Patient demographic information was collected including age, sex, qualifying criterion, self-reported race, current medications, cigarette smoking, blood pressure, anti-hypertensive medication use, height, weight, and waist circumference. Metabolic syndrome was defined as per the Adult Treatment Panel III (ATP III) criteria.17 Fasting blood samples were analyzed for baseline lipids, glucose, and insulin. Fasting lipid profile and glucose were determined using standard hospital methods. Insulins were measured by chemilumnescent immunoassay on a Beckman Coulter DxI800 (Beckman Coulter UK Ltd, London, UK) as per the manufacturer’s instructions. To determine insulin sensitivity, we used the quantitative insulin sensitivity check index (QUICK index) since this a superior linear correlate (r~0.8–0.9) of the reference standard glucose clamp than the homeostasis model assessment (HOMA) model.18,19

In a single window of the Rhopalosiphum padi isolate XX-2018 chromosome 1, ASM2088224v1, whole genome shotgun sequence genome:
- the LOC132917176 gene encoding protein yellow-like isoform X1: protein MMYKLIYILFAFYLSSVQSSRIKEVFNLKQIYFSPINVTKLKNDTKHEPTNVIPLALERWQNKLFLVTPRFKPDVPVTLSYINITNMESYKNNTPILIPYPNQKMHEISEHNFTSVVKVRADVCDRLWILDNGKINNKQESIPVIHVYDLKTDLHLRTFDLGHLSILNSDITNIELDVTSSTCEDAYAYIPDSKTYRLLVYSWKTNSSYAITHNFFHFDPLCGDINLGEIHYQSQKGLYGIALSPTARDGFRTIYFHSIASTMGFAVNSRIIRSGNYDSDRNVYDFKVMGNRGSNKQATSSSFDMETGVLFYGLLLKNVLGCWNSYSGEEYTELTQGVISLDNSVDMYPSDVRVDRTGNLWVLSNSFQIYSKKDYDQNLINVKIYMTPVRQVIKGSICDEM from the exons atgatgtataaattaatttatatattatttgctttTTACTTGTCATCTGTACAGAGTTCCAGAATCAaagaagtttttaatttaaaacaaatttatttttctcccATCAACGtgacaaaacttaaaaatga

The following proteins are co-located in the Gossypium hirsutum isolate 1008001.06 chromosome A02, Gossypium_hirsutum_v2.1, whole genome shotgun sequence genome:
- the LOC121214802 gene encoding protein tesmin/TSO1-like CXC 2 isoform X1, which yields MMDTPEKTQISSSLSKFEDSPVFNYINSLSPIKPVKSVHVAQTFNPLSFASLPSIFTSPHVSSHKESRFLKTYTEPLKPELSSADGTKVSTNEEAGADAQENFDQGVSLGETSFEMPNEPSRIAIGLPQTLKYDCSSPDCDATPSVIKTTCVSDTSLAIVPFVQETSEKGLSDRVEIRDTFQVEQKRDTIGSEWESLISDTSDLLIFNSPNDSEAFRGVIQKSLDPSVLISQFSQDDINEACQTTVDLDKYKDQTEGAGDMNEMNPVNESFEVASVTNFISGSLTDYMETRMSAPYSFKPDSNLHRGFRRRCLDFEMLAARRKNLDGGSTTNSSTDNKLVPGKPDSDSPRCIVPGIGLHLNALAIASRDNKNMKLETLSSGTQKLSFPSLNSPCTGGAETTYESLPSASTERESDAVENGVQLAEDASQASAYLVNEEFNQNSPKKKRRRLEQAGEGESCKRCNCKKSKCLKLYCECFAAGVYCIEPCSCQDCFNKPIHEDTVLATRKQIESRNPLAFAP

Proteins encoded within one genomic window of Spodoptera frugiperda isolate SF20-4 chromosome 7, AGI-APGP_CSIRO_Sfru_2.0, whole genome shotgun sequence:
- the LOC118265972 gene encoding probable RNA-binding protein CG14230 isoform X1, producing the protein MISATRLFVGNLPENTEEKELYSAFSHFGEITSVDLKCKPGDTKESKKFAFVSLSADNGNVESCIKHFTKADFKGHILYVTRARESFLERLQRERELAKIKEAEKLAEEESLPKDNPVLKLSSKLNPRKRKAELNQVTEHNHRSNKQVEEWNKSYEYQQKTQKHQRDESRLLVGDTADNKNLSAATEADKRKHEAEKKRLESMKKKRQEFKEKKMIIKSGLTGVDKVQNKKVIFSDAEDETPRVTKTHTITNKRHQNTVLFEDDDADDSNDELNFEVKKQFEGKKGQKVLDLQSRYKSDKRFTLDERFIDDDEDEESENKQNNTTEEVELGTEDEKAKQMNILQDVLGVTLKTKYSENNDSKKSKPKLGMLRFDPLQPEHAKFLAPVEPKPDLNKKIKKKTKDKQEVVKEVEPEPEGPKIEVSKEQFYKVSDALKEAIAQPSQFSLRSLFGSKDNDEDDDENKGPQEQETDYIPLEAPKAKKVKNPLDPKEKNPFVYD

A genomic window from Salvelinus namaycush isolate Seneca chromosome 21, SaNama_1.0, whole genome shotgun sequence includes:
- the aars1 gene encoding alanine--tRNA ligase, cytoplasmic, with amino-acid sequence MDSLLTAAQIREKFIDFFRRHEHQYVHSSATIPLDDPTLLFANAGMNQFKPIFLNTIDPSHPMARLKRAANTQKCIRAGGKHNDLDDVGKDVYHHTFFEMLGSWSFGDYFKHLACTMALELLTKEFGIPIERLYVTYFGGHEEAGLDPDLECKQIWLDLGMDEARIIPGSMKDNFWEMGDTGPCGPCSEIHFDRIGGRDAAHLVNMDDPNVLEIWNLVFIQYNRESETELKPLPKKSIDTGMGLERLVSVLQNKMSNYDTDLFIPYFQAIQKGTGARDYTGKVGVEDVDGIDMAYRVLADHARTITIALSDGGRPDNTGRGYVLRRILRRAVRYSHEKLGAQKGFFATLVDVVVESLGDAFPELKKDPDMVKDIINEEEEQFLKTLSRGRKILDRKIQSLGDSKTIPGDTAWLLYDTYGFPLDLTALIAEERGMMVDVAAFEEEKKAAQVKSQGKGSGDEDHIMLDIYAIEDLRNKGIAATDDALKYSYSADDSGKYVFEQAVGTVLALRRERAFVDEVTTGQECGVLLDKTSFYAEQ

MR imaging was performed with a Siemens Trio 3 T MRI system (Siemens AG, Erlangen, Germany) using standard array coils with the subject supine. Breath-hold FISP images were centered on the L4–L5 intervertebral disc using standard localizer images with the following parameters: TR = 4 ms, TE = 2 ms, number of slices = 12, slice thickness = 8 mm, image matrix 256 × 256, field-of-view = 500 × 500 mm. The 4 slices that were best aligned with the L4–L5 disc (19, 20), were analyzed using the polygon region of interest in Escape medical viewer v3.2 to define visceral fat area (VFA) as described previously.20 Briefly, VFA was measured by fitting a spline curve to points on the border of the subcutaneous and visceral regions. Nonfat regions within the visceral region were also outlined with a spline fit and subtracted from the total visceral region. The SAD was measured at the L4–L5 disc by measuring the distance from the anterior part of the body to the posterior portion of the body using the caliper function on the software package. However, SAD can be measured using the Holtain–Kahn abdominal caliper without imaging.